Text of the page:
Evobrutinib—A First-in-Class Drug—Shows Efficacy in Phase 2 Clinical Trials

Friday, October 12, 2018


October 12, 2018—At the European Committee on Treatment and Research in Multiple Sclerosis (ECTRIMS) meeting in Berlin, German October 10-12, results from a double-blind placebo-controlled trial (NCT02975349) for the use of evobrutinib (M2951; EMD Serono, Rockland, MA) to treat patients with relapsing multiple sclerosis (MS) were presented.

Adult patients (n = 267) with relapsing or secondarily progressive MS with relapses who were treated with 75 mg evobrutinib once or twice daily had reductions in their number of T1 gadolinium-enhancing and T2 lesions (Table).Significant reductions in the lesion rate ratio (RR) were observed in patients treated with evobrutinib 75 mg daily (RR = .30, = .0015) and 75 mg twice daily (RR = 0.44, = .0313), but not in those treated with 25 mg daily (RR = 1.45, P= .295). A trend test showed evidence of a dose-response relationship (= .0011). Although not statistically significant, a trend of decreasing annualized relapse rate (ARR) was observed in patients given evobrutinib 75 mg daily (ARR = .13, P = .09) and 75 mg twice daily (ARR = .08, P = .06) compared to placebo (ARR = .37) that had evidence of a dose-response relationship (trend test = .01). 

 

Table. Number of T1 gadolinium-enhancing (Gd+) and T2 lesions.

 

Mean total T1 Gd+ lesions weeks 12-24

Standard deviation

Mean total T2 lesions weeks 12-24

Standard deviation

Placebo

3.85 

5.44

5.96

6.99

25 mg evobrutinib daily

4.06

8.02

6.52

11.57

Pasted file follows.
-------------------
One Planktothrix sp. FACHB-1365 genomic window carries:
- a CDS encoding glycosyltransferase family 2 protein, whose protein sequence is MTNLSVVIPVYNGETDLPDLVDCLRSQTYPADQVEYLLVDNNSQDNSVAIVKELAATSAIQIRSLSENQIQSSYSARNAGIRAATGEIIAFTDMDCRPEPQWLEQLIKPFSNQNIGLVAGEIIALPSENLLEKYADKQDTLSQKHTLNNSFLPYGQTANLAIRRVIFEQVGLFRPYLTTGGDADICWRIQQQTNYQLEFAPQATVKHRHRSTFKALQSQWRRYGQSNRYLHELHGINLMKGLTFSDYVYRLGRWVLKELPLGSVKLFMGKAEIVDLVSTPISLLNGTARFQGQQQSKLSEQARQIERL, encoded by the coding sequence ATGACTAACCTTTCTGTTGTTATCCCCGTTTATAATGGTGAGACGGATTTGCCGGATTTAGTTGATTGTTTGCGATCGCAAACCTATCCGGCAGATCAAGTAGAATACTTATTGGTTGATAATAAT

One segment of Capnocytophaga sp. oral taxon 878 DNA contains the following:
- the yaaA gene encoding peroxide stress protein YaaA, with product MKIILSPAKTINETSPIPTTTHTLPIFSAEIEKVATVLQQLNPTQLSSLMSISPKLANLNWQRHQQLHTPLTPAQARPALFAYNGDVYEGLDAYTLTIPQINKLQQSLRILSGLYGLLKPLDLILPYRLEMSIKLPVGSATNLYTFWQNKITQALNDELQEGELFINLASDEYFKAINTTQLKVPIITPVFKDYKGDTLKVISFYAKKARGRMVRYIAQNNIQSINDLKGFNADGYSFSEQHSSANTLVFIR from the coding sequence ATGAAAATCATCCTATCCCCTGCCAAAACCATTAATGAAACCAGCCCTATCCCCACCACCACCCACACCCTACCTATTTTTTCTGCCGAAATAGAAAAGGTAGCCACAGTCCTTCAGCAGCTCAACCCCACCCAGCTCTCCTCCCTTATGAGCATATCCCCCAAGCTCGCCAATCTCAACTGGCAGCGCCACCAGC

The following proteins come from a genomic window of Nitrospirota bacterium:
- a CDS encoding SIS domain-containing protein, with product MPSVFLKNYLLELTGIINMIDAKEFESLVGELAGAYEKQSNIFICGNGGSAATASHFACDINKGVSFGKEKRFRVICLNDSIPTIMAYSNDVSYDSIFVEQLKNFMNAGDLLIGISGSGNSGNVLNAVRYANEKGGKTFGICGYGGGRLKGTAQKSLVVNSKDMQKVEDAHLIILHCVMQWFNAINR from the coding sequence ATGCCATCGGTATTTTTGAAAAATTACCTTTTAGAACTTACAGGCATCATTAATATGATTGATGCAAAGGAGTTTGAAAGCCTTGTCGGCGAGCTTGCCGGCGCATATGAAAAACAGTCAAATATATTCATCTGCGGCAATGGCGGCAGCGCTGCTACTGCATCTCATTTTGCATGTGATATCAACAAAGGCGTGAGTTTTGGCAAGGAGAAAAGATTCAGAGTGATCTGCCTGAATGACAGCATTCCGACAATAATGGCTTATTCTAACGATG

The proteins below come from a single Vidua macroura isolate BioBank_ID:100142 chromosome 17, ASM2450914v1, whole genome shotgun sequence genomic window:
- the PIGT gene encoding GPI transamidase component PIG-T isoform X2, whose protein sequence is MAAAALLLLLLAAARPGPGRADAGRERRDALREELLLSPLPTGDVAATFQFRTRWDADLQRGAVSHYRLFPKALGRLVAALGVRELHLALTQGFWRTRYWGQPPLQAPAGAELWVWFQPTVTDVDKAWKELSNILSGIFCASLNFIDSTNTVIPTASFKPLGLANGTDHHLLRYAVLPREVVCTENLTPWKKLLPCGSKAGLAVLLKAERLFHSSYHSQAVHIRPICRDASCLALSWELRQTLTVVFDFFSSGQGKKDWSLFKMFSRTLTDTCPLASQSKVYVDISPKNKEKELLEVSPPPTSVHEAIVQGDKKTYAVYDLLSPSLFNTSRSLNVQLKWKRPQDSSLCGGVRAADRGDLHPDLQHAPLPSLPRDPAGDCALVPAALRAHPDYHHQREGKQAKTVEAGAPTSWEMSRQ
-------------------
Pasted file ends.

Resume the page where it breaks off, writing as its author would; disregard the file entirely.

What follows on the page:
75 mg evobrutinib daily

1.69

4.69

3.41

10.75

75 mg evobrutinib twice daily

1.15

3.70

2.19

4.72

Although overall treatment-related adverse events were comparable across all groups, serious adverse events were higher in those treated with evobrutinib 75 mg twice daily, primarily driven by elevated liver enzymes, which were asymptomatic and reversible.

Fernando Dangond, MD, Therapeutic Area Head, Global Clinical Development, Neurology and Executive Medical Director at EMD Serono said, “The significant decrease in the number of lesions on MRI and the trend of decreasing ARR for patients treated with evobrutinib warrants further study in larger clinical trials. Additionally, the novel dual mechanism of targeting B cells and macrophages (shifting from a proinflammatory to an anti-inflammatory phenotype) suggests it may be of benefit for patients with other autoimmune diseases (eg, rheumatoid arthritis or systemic lupus erythematosus), and we are conducting trials in those areas as well.”

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